As for the role that health care has played in achieving Chile's favourable health indicators, a key conclusion from the foregoing analysis must be that results rested on the backbone of the public health system, which the neoliberal reforms were willing, but not able, to break. It is absolutely clear that the country's health indicators are not due to the superior access to health care enjoyed by the better-off minority, who in any case continued to rely significantly on the public system for many conditions and services. ISAPRES private health insurance never covered more than 25% of the population, and this proportion is now declining, thanks to a remarkable improvement in public health services. Even during the Pinochet regime the Chilean system was basically a public system, accessible to the 75% of Chileans who could not afford private insurance with ISAPRES. The effects of the neoliberal health reform in Chile remain marginal.

The neoliberal health reform in Chile has created an unfair dual health system: FONASA and public services for the poor, ISAPRES and private services for the more affluent section of the population. ISAPRES now accounts for 40% of total health expenditure, on behalf of 16% of the population. The reform increased the incomes of private sector providers and decreased health system efficiency (through the incentive to over-treat inherent to fee-for-service payment, through much higher administration and marketing costs, and through the fragmentation of service provision).

To present the Chilean reform as a model to be followed by other countries, as has been done by the World Bank and other international bodies, is to disregard the evidence, which tends to show that Chile's relatively successful health care provision has been achieved in spite of the reform, not because of it, or in fact because the intended neoliberal reform could not be implemented as foreseen. Another neoliberal reform, modified to avoid the segmentation that occurred in Chile, can be observed in Colombia, and the results are not encouraging [10,33].

A logical recommendation for a health system counter-reform in Chile would be to move from a multi-insurer scheme to a single public insurer scheme, as in Costa Rica. This single payer (and its members) would then still be able to choose between public and private providers, but with strengthened bargaining power. This would put an end to the unfairness of ISAPRES spending twice as much on their members than FONASA, although FONASA's members are a higher-risk population.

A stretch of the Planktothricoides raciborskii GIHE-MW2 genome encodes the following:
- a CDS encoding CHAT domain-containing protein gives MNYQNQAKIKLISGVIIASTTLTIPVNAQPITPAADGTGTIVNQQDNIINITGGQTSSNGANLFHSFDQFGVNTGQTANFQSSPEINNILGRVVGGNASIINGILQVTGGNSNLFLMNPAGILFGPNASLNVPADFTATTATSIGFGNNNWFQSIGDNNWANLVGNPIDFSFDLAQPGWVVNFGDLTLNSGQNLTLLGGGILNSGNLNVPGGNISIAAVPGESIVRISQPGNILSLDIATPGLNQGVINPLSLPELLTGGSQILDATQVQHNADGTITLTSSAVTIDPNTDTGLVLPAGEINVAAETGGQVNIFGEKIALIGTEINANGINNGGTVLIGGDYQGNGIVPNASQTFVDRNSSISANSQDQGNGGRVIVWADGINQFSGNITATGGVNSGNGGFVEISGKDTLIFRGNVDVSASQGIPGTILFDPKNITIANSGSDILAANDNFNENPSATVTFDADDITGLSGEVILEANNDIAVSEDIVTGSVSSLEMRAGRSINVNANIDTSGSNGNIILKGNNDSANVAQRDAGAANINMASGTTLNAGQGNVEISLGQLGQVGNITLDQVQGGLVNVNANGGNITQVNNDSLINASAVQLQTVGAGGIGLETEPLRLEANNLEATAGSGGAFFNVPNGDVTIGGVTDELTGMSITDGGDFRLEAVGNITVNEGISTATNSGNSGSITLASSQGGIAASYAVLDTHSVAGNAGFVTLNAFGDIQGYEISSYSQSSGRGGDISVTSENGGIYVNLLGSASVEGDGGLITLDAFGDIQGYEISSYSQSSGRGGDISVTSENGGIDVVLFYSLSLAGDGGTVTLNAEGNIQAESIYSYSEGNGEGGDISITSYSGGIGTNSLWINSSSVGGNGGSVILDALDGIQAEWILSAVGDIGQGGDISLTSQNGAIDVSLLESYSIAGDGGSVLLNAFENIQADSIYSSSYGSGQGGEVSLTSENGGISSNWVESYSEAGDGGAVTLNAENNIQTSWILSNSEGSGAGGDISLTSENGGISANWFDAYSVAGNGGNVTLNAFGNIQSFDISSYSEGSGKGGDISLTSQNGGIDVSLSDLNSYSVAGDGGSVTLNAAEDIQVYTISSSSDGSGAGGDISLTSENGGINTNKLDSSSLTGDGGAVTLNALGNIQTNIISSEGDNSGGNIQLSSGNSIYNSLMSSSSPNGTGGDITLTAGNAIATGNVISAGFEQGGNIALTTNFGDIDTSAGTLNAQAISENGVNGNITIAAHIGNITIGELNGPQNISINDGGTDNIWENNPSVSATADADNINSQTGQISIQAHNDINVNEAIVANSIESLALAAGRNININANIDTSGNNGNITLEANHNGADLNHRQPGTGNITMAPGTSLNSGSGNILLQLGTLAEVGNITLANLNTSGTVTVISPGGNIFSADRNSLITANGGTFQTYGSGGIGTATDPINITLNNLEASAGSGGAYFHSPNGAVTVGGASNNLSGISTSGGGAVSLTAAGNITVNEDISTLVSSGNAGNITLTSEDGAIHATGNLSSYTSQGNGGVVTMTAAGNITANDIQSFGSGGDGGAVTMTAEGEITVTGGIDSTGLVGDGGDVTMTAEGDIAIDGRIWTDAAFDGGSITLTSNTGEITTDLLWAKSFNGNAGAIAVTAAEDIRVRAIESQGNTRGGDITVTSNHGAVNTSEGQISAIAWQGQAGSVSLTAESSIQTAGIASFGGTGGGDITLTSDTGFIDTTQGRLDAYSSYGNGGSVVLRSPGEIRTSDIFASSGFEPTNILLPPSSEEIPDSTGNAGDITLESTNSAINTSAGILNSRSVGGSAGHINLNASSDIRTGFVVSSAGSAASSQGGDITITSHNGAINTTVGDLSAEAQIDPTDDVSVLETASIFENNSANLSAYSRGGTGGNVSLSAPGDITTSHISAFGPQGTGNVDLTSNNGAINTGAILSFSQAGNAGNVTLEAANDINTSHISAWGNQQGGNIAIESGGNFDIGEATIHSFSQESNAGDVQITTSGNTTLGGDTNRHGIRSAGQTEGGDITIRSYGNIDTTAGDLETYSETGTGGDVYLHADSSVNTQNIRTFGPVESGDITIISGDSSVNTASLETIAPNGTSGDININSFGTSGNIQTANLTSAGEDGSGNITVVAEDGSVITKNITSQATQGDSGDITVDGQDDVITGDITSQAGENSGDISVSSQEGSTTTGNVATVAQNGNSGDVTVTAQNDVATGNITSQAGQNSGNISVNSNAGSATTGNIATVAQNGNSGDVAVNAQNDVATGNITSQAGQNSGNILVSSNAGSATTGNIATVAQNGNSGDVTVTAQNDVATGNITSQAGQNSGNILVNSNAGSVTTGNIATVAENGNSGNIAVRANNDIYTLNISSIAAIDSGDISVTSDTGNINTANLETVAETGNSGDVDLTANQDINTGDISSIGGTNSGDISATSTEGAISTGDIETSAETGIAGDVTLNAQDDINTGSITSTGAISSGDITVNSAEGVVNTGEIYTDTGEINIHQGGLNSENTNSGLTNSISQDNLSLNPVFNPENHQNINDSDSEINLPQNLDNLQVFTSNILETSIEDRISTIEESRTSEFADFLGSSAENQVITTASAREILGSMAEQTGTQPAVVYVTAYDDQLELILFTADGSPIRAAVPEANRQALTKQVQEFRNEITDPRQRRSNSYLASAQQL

Christian Democratic reformism: political parties based on Christian principles in a democratic regime; reformist as opposed to revolutionary. In many European countries, Christian democrats have alternated in government with socialists. In Chile, the Frei administration, from 1964 till 1970.

Democratic liberalism: in a democratic regime, a free or “liberal” market with little state intervention (in fact, orthodox conservative economics). Not to be confused with “liberal arts” or left-wing liberal democrats. In Chile, the Alessandri government from 1958 till 1964.

Democratic socialism: regimes based on democracy and socialist principles like equity and solidarity; found in many European countries, such as Sweden. In Chile, the Allende Popular Unity government from 1970 till 1973

Neoliberal authoritarianism: orthodox neoliberalism combined with dictatorship. Neoliberalism demands reforms such as free trade, privatisation of previously public-owned enterprises, goods, and services, undistorted market prices, and limited government intervention. In Chile, the Pinochet regime from 1973 till 1989.


The authors wish to thank the Belgian Directorate-General for Development Cooperation for financing this research.